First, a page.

Parents are answerable to the authorities if their child is not receiving age-specific education, while 'it is their decision whether to use schools or provide education at home'. Parent was described as (a) who is not a parent of his but who has parental responsibility for him, or (b) who has care of him" (Section 576 of the said Act). The importance of parental duty to secure good education for the child is detailed only in Section 7. If the child is enrolled into a school, parents will have no other obligations or constraints. Under section 444 (3), a, flexi-time and part-time schooling is allowed. Home educating children with special education needs (SEN) including learning difficulty, or any other needs that might hinder the regular attendance at school or otherwise are mentioned in Section 7. UNESCO's report has brought out many salient points like integration of pupils with disabilities or learning difficulties into mainstream schools which it called 'mandatory pedagogic integration, or school-based integration and this pertains to only schools. 'Above all, integration in this sense involves dealing with the individual needs of each child, subject to the capacity of a mainstream school to meet those needs' http://inclusion.uwe.ac.uk/csie/unscolaw.htm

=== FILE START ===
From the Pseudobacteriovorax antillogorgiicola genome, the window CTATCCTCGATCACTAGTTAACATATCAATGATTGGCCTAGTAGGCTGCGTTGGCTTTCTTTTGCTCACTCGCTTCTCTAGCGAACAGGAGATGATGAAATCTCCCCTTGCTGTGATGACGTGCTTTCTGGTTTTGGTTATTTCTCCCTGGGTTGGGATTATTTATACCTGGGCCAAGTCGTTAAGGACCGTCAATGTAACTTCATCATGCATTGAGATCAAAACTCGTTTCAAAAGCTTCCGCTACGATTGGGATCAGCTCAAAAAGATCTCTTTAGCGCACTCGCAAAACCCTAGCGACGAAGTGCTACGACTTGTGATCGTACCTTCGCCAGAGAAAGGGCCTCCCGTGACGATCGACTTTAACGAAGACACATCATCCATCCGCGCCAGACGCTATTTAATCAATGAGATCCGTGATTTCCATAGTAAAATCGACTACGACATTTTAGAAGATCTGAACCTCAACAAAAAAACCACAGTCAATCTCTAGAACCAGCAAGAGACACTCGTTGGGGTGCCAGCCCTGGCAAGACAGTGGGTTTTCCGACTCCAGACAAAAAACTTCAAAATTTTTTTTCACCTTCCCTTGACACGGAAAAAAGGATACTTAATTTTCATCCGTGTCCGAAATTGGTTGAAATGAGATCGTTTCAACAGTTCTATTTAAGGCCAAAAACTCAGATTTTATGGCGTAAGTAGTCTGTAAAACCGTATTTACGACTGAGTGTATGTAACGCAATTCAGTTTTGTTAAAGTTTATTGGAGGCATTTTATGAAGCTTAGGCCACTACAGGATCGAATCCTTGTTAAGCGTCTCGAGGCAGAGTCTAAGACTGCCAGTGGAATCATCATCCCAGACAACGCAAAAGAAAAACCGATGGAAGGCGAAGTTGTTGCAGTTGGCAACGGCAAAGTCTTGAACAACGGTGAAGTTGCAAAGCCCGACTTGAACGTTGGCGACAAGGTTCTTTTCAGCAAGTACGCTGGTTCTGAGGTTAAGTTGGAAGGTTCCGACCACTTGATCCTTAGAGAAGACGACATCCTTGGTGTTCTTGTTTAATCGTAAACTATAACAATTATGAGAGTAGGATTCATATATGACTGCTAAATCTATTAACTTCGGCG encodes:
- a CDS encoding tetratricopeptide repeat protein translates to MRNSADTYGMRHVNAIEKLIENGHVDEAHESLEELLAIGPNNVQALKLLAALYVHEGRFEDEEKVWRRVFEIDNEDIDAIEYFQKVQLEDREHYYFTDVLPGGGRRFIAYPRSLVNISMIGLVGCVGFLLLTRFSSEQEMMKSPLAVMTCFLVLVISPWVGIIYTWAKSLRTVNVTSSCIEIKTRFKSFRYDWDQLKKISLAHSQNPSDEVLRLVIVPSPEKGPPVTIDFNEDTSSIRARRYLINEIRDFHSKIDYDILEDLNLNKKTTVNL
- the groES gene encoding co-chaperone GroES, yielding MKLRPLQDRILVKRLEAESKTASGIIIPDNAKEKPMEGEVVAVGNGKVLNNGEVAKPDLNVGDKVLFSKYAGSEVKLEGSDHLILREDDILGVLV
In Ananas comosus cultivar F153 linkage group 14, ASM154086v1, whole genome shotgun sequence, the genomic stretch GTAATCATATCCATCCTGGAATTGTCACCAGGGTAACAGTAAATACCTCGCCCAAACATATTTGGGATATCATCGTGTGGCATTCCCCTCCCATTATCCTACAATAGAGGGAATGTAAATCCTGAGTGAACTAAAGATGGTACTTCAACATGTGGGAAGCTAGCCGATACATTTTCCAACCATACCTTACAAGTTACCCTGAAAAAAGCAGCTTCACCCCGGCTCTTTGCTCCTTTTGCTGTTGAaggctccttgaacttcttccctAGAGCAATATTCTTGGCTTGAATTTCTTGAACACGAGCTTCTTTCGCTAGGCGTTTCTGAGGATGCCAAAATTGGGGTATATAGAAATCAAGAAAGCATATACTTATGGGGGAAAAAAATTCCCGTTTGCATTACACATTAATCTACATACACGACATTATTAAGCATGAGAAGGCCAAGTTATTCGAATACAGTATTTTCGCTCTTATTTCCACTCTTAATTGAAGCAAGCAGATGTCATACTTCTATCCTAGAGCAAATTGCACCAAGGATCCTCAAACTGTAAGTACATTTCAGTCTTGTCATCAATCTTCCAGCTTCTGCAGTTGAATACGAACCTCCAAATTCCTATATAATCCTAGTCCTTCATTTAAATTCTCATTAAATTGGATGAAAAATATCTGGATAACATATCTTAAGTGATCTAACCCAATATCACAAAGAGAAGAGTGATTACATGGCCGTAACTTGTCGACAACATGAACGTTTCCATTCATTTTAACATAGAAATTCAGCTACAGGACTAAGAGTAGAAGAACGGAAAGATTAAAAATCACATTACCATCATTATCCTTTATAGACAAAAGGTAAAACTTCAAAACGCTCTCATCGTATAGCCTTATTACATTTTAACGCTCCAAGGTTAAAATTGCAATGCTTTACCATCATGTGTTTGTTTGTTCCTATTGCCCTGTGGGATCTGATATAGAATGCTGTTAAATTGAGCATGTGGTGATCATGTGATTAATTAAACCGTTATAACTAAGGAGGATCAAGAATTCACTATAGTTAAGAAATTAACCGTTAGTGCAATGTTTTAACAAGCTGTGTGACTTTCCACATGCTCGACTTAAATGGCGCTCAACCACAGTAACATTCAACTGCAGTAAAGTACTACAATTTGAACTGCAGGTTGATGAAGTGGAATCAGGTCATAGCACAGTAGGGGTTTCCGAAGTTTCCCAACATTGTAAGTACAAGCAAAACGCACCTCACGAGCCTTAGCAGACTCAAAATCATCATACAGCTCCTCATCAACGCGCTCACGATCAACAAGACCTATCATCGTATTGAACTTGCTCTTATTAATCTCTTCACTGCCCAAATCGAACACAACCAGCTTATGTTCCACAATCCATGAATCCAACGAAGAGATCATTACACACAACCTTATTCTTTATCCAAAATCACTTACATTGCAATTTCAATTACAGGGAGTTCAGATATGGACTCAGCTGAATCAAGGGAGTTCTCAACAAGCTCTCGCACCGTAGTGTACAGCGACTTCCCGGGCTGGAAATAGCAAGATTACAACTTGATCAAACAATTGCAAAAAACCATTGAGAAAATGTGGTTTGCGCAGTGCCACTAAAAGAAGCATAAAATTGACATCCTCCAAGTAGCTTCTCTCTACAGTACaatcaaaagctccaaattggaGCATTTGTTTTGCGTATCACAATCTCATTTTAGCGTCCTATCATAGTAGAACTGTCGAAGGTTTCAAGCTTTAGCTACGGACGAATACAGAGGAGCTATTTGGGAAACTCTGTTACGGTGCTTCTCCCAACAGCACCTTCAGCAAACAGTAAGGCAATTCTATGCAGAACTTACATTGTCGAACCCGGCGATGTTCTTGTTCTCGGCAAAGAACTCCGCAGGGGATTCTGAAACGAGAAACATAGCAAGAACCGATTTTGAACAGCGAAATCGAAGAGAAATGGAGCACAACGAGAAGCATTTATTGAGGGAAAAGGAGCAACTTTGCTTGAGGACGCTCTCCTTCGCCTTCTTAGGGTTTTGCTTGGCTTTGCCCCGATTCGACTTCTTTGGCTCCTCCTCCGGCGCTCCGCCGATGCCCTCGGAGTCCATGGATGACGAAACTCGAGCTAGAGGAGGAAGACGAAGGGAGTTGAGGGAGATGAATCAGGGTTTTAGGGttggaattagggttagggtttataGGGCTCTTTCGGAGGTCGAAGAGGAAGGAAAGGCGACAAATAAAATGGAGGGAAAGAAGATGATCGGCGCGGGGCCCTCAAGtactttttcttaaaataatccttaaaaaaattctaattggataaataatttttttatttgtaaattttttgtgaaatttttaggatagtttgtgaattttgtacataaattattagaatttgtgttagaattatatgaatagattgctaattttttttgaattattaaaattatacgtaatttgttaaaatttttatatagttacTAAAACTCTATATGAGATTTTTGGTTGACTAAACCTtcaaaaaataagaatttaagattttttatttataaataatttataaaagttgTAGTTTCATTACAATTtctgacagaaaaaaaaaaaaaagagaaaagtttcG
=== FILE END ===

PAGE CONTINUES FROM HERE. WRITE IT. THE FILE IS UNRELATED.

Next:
The survey goes on to explain an important circular letter from the Minister of Education of the Flemish Community in Belgium in 1994 which accepted the 'equivalence' principle in integration. In other words, although some pupils could not follow all the lessons of the regular programme due to their disability, they could graduate with approved replacement lessons.
The 1873 Act of Employment of children in agriculture was repealed by Lord Sandon's Act of 1876 about the compulsory education which said "It shall be duty of the parent of every child, to cause such child to receive efficient elementary instruction in reading, writing and in arithmetic, and if the parent fail to perform such duty, he shall be liable to such orders and penalties as are provided by the Act," Hancock (1879, p.457).
It is believed that universalization of compulsory education is necessary for reduction of poverty all over the world.
Is compulsion right in any matter Surprisingly it is the 1948 Universal Declaration of Human Rights that has provided the political and moral support for compulsory education. Article 26 of this declaration says that 'Elementary Education shall be compulsory' and Dakar Frmaework for Action reiterated the same. European Association for Education Law and Policy says: "Legislation should provide for the goal of high standards in the provision of education and the development of mechanisms and policies, and adequate allocations of public funding, to support this aim; but it would probably need to leave the degree of specificity for national standards to be determined by individual states" http://www.ua.ac.be/main.aspxc=.ELA&n=47283
It also says: Under the UK model, the rules on inspection and teacher qualification have become intensified because these matters are seen as integral aspects of the new quality agenda for schools. At the same time, new risks of civil liability have